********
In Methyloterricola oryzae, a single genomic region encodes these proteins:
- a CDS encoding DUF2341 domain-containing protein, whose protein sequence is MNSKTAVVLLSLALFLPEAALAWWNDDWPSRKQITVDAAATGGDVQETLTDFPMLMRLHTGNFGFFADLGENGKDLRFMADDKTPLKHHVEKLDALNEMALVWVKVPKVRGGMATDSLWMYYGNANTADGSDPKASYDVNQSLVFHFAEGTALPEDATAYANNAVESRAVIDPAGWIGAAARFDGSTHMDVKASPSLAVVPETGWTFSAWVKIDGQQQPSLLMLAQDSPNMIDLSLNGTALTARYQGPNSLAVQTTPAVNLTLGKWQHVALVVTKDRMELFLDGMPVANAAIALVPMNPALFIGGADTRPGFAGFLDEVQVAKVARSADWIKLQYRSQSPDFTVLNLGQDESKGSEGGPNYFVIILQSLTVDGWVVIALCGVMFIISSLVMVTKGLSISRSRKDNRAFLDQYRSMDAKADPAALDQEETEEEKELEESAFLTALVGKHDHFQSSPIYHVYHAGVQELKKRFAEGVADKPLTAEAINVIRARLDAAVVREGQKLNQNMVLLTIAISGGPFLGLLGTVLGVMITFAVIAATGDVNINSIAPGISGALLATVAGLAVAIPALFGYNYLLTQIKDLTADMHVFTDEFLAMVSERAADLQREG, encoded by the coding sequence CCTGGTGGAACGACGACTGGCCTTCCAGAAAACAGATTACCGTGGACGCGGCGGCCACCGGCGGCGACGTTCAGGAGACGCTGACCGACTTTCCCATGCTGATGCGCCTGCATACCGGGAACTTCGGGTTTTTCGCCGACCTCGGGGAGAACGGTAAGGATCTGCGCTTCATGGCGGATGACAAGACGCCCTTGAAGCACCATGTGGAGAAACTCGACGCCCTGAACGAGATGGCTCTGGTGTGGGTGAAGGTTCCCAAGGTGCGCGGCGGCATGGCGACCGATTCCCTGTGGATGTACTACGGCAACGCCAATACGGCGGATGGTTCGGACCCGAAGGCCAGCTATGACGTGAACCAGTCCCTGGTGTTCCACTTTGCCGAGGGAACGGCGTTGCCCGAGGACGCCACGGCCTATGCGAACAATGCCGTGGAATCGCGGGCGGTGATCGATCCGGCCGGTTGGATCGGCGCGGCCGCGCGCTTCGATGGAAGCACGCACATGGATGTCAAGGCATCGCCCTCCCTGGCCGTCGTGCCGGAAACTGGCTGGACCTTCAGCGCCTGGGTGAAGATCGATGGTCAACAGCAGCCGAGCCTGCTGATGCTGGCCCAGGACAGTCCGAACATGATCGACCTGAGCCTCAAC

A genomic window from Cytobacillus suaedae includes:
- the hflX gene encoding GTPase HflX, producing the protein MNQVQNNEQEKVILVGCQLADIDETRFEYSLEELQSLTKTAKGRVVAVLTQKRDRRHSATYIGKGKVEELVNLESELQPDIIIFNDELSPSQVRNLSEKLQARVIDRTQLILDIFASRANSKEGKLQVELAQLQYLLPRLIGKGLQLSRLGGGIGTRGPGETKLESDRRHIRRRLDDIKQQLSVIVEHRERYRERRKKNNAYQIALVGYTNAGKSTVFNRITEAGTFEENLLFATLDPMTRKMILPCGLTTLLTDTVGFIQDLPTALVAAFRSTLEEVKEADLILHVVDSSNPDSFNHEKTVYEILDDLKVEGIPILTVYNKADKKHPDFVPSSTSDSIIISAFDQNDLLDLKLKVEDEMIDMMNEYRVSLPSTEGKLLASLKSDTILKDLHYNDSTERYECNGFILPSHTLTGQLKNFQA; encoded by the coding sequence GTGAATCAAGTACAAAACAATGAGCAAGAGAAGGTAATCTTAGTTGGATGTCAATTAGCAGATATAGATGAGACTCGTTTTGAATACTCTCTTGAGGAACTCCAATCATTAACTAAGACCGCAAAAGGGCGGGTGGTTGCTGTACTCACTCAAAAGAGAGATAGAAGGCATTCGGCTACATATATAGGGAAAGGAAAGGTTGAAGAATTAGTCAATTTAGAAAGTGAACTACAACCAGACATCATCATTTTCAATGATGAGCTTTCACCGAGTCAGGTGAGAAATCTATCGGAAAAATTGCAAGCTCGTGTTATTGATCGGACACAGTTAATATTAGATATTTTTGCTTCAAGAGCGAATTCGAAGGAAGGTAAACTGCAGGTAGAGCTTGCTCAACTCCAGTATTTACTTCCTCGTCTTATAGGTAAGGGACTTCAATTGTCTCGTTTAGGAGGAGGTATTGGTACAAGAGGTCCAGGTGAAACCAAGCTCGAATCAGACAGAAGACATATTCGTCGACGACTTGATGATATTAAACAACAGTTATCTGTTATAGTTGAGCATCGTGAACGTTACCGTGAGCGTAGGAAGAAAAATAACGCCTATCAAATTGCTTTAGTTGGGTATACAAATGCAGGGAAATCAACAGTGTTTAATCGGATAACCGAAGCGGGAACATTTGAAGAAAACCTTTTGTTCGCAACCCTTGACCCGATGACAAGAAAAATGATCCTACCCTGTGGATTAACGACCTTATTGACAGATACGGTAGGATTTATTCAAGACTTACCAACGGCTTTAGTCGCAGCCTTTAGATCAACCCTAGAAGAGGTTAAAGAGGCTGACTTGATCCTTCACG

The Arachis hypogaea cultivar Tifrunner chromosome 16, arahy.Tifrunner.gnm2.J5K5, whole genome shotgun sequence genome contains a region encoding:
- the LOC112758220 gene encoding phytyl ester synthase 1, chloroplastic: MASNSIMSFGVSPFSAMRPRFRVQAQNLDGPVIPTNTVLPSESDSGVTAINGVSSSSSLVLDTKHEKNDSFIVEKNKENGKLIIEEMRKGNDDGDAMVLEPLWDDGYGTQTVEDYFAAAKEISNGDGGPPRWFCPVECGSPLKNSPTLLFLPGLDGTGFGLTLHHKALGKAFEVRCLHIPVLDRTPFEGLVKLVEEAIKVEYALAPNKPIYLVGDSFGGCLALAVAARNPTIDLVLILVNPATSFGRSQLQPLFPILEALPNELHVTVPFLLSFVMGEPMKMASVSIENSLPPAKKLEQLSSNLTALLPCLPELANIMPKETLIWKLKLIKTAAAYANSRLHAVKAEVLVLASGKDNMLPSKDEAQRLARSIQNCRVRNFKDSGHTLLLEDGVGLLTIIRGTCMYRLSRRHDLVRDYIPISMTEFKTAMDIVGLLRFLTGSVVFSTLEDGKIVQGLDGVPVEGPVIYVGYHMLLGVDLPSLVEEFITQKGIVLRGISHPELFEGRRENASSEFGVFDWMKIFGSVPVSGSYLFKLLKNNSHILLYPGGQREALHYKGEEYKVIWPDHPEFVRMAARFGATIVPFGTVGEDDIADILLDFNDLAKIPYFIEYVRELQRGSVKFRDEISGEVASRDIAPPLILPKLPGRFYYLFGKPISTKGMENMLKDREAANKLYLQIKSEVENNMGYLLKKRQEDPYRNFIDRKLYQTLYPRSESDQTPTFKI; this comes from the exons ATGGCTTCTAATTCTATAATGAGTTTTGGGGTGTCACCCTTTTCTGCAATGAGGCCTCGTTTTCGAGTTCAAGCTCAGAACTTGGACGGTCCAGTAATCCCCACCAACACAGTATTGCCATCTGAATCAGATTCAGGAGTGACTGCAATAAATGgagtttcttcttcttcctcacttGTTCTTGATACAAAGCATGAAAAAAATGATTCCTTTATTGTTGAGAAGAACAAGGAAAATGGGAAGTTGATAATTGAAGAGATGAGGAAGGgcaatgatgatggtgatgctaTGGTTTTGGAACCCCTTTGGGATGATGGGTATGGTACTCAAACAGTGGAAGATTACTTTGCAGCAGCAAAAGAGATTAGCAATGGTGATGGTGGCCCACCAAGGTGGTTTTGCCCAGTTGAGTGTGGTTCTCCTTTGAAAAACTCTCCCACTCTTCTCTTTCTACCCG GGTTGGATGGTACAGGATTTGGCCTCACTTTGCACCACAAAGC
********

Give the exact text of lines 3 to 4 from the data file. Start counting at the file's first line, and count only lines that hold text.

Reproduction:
A genomic window from Cytobacillus suaedae includes:
- the hflX gene encoding GTPase HflX, producing the protein MNQVQNNEQEKVILVGCQLADIDETRFEYSLEELQSLTKTAKGRVVAVLTQKRDRRHSATYIGKGKVEELVNLESELQPDIIIFNDELSPSQVRNLSEKLQARVIDRTQLILDIFASRANSKEGKLQVELAQLQYLLPRLIGKGLQLSRLGGGIGTRGPGETKLESDRRHIRRRLDDIKQQLSVIVEHRERYRERRKKNNAYQIALVGYTNAGKSTVFNRITEAGTFEENLLFATLDPMTRKMILPCGLTTLLTDTVGFIQDLPTALVAAFRSTLEEVKEADLILHVVDSSNPDSFNHEKTVYEILDDLKVEGIPILTVYNKADKKHPDFVPSSTSDSIIISAFDQNDLLDLKLKVEDEMIDMMNEYRVSLPSTEGKLLASLKSDTILKDLHYNDSTERYECNGFILPSHTLTGQLKNFQA; encoded by the coding sequence GTGAATCAAGTACAAAACAATGAGCAAGAGAAGGTAATCTTAGTTGGATGTCAATTAGCAGATATAGATGAGACTCGTTTTGAATACTCTCTTGAGGAACTCCAATCATTAACTAAGACCGCAAAAGGGCGGGTGGTTGCTGTACTCACTCAAAAGAGAGATAGAAGGCATTCGGCTACATATATAGGGAAAGGAAAGGTTGAAGAATTAGTCAATTTAGAAAGTGAACTACAACCAGACATCATCATTTTCAATGATGAGCTTTCACCGAGTCAGGTGAGAAATCTATCGGAAAAATTGCAAGCTCGTGTTATTGATCGGACACAGTTAATATTAGATATTTTTGCTTCAAGAGCGAATTCGAAGGAAGGTAAACTGCAGGTAGAGCTTGCTCAACTCCAGTATTTACTTCCTCGTCTTATAGGTAAGGGACTTCAATTGTCTCGTTTAGGAGGAGGTATTGGTACAAGAGGTCCAGGTGAAACCAAGCTCGAATCAGACAGAAGACATATTCGTCGACGACTTGATGATATTAAACAACAGTTATCTGTTATAGTTGAGCATCGTGAACGTTACCGTGAGCGTAGGAAGAAAAATAACGCCTATCAAATTGCTTTAGTTGGGTATACAAATGCAGGGAAATCAACAGTGTTTAATCGGATAACCGAAGCGGGAACATTTGAAGAAAACCTTTTGTTCGCAACCCTTGACCCGATGACAAGAAAAATGATCCTACCCTGTGGATTAACGACCTTATTGACAGATACGGTAGGATTTATTCAAGACTTACCAACGGCTTTAGTCGCAGCCTTTAGATCAACCCTAGAAGAGGTTAAAGAGGCTGACTTGATCCTTCACG